Stevens Technical Leadership Master’s Program Completes Systems Lens and Moves to Next Phase of Studies
An inaugural cohort of 12 students representing a range of industry sectors recently completed the first of three lenses of Stevens Institute of Technology’s Master of Engineering in Technical Leadership (METL) program, which started in September 2011 at the University’s Washington, D.C. location. Technical Leadership is the first-ever Stevens program to include faculty, curriculum and support from all four schools within the University. The program brings together Stevens’ 140-year legacy of broad-based education and research at the intersection of engineering innovation and business entrepreneurship.
“We are proud to have established an impressive program which engages a notable group of leaders from a range of industries and government in a highly-collaborative learning experience,” said Debra Facktor Lepore, director of the METL program and industry professor in the School of Systems & Enterprises (SSE) at Stevens. “Our first cohort of 12 participants represents a cross-section of experienced leaders from the defense, telecommunications and space sectors.”
The METL program fills an industry and government need to prepare technical leaders with a broad set of skills and competencies to help them effectively manage complex technical organizations. Technical leaders from across industry and government contributed to the formation of the Technical Leadership program through their involvement in chief engineer forums hosted by Stevens that preceded the program. This research identified a gap in formal education for top-level technical leaders, such as chief engineers, chief architects and chief technical officers. The program is also informed by research conducted by Stevens for the Defense Acquisition University (DAU), funded through the Systems Engineering Research Center (SERC), a University Affiliated Research Center (UARC) that Stevens leads for the Department of Defense.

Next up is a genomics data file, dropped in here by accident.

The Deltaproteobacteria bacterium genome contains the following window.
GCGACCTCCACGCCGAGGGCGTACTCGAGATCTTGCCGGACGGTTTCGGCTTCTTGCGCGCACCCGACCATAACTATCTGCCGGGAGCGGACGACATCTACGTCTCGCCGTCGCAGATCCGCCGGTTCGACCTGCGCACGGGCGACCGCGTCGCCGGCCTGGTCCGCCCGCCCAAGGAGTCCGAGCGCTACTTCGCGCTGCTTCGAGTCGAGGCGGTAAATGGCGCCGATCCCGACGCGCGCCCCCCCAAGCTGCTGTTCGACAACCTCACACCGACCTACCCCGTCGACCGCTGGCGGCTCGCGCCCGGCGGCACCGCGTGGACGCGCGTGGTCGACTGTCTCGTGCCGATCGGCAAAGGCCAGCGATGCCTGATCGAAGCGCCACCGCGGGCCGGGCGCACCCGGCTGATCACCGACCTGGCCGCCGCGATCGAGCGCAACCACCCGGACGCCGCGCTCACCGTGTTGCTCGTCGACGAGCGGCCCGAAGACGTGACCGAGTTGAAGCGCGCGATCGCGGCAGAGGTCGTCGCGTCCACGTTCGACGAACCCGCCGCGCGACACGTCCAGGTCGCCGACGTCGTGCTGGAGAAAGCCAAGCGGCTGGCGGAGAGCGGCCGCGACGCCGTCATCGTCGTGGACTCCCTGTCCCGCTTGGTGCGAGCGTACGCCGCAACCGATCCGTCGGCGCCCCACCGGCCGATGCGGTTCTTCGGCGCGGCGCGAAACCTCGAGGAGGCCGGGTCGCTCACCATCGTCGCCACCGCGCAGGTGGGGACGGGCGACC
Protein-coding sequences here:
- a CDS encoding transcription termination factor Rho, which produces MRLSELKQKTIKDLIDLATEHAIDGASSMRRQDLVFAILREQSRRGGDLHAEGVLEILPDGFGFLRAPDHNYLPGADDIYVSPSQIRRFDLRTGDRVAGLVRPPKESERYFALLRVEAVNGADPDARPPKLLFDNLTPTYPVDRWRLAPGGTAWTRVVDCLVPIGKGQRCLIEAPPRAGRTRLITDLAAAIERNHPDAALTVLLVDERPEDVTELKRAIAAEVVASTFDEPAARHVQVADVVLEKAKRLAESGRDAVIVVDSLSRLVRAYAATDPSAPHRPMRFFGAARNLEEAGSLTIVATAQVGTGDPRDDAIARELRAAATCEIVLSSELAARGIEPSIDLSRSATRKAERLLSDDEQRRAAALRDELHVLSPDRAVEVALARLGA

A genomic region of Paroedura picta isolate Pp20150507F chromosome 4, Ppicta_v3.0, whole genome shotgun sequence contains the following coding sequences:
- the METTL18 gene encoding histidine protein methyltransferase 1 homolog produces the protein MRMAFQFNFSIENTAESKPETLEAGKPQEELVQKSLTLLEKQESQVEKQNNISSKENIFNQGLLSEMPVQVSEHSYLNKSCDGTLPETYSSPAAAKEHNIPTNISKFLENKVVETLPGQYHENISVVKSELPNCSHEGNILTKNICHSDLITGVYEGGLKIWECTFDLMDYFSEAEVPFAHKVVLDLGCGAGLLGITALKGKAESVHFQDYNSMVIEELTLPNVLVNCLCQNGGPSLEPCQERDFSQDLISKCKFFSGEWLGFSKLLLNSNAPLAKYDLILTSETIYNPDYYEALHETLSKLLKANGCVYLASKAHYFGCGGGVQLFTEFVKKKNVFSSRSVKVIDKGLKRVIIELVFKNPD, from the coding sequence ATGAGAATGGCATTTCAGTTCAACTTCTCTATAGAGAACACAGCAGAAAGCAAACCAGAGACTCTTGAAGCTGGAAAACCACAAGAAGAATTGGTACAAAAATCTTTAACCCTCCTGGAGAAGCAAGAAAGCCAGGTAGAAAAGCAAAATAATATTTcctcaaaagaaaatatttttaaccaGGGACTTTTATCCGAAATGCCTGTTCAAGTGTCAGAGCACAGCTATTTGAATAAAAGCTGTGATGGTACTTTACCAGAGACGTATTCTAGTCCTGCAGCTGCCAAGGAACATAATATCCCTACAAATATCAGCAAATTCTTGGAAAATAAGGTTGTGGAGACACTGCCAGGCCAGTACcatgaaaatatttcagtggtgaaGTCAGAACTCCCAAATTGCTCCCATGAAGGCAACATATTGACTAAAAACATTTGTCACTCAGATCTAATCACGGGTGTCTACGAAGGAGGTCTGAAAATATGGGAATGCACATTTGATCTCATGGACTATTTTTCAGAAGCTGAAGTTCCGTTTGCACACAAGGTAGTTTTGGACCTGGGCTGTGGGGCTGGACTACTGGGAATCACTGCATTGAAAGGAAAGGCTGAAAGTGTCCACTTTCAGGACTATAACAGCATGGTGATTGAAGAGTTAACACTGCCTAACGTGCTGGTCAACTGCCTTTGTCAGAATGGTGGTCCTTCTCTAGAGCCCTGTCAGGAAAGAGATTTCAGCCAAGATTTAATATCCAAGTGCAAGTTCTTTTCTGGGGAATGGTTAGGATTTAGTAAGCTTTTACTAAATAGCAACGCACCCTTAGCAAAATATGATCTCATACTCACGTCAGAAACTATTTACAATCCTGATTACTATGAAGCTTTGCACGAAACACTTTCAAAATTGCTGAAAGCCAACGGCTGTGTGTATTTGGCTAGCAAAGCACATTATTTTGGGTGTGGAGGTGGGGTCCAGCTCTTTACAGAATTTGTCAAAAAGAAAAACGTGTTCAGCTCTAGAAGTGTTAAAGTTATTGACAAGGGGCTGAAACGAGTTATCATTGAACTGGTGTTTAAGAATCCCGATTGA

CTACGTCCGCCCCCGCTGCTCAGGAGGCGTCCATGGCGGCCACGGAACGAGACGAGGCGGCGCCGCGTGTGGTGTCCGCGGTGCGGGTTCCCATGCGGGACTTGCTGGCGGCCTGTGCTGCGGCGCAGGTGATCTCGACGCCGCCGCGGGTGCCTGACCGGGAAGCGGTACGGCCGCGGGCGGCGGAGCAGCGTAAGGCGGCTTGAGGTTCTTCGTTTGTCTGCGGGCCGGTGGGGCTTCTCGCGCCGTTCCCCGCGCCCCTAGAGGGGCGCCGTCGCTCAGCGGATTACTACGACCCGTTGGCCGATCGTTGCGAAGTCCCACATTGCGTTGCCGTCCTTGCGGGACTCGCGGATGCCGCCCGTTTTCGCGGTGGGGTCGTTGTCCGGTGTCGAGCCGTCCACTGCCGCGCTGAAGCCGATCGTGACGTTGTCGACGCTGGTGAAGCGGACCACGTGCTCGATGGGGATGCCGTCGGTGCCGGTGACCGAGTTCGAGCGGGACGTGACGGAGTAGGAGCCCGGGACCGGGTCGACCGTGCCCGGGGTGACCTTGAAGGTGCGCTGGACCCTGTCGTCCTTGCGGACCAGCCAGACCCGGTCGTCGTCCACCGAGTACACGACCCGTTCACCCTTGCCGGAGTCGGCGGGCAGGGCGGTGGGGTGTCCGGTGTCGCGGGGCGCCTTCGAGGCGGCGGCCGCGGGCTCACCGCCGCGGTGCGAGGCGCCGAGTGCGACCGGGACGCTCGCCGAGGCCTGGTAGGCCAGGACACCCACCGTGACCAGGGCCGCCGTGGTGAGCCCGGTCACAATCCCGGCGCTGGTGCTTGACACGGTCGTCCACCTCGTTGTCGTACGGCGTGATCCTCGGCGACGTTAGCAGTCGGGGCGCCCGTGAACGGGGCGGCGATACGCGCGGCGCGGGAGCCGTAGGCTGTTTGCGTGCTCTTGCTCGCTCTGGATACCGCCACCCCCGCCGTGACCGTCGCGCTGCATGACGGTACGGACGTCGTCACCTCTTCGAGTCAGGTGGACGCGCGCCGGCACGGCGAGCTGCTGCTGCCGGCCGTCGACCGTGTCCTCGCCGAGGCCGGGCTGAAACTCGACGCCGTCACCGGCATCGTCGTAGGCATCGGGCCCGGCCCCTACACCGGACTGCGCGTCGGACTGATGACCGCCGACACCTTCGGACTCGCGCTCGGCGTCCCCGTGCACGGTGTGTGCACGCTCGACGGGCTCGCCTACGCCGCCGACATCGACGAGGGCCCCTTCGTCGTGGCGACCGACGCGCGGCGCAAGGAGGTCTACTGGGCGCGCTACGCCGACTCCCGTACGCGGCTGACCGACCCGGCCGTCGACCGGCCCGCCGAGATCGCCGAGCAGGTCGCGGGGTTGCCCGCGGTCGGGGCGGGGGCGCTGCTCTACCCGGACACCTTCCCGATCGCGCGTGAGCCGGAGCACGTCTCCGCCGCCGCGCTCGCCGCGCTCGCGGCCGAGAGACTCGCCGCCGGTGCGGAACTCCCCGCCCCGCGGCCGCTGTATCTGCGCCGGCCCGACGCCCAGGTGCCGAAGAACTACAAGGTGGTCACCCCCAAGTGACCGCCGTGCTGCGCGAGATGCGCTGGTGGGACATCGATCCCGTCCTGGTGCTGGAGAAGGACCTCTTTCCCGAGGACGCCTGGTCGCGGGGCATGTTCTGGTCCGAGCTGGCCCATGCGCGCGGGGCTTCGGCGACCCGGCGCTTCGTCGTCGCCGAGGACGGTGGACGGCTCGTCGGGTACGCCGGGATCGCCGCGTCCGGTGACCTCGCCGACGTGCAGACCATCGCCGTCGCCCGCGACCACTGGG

“I am privileged to support the Stevens Technical Leadership Program,” noted Virginia Ruesterholz, executive vice president of Verizon and a Stevens alumna, trustee and SSE advisory board member. “It is through a program of this caliber that we find our next innovators and leaders. It is a direct path toward the future success of our country and our companies.”
The 12-course, 20-month program is divided into three lenses – Systems, Business and Enterprise – that align with a technical leader’s career growth within an organization. Two additional “thread” courses are conducted in parallel and woven through the lenses to provide an ongoing emphasis on leadership, communications, ethics and mentoring. Sponsors of the METL program include Lockheed Martin, Verizon, General Dynamics, Kongsberg Protech Systems, and NASA.
“At Lockheed Martin, our technical community is vital to innovating solutions to global challenges,” said Jeffrey J. Wilcox, vice president of engineering at Lockheed Martin. “We depend on our engineers, scientists and technicians for the development and assured operation of complex systems. This program at Stevens will help us develop the pipeline of technical talent needed for the future.”
The Systems lens, led by Dr. Mike Pennotti of SSE, consisted of four courses that included renowned faculty from across Stevens as well as guest lecturers from organizations such as NASA, the FAA, Sandia National Laboratories, Nokia, and the Channel Tunnel project. Dr. Bill Robinson, SSE, led the integrated team project, an intense effort that spanned the eight months of the lens.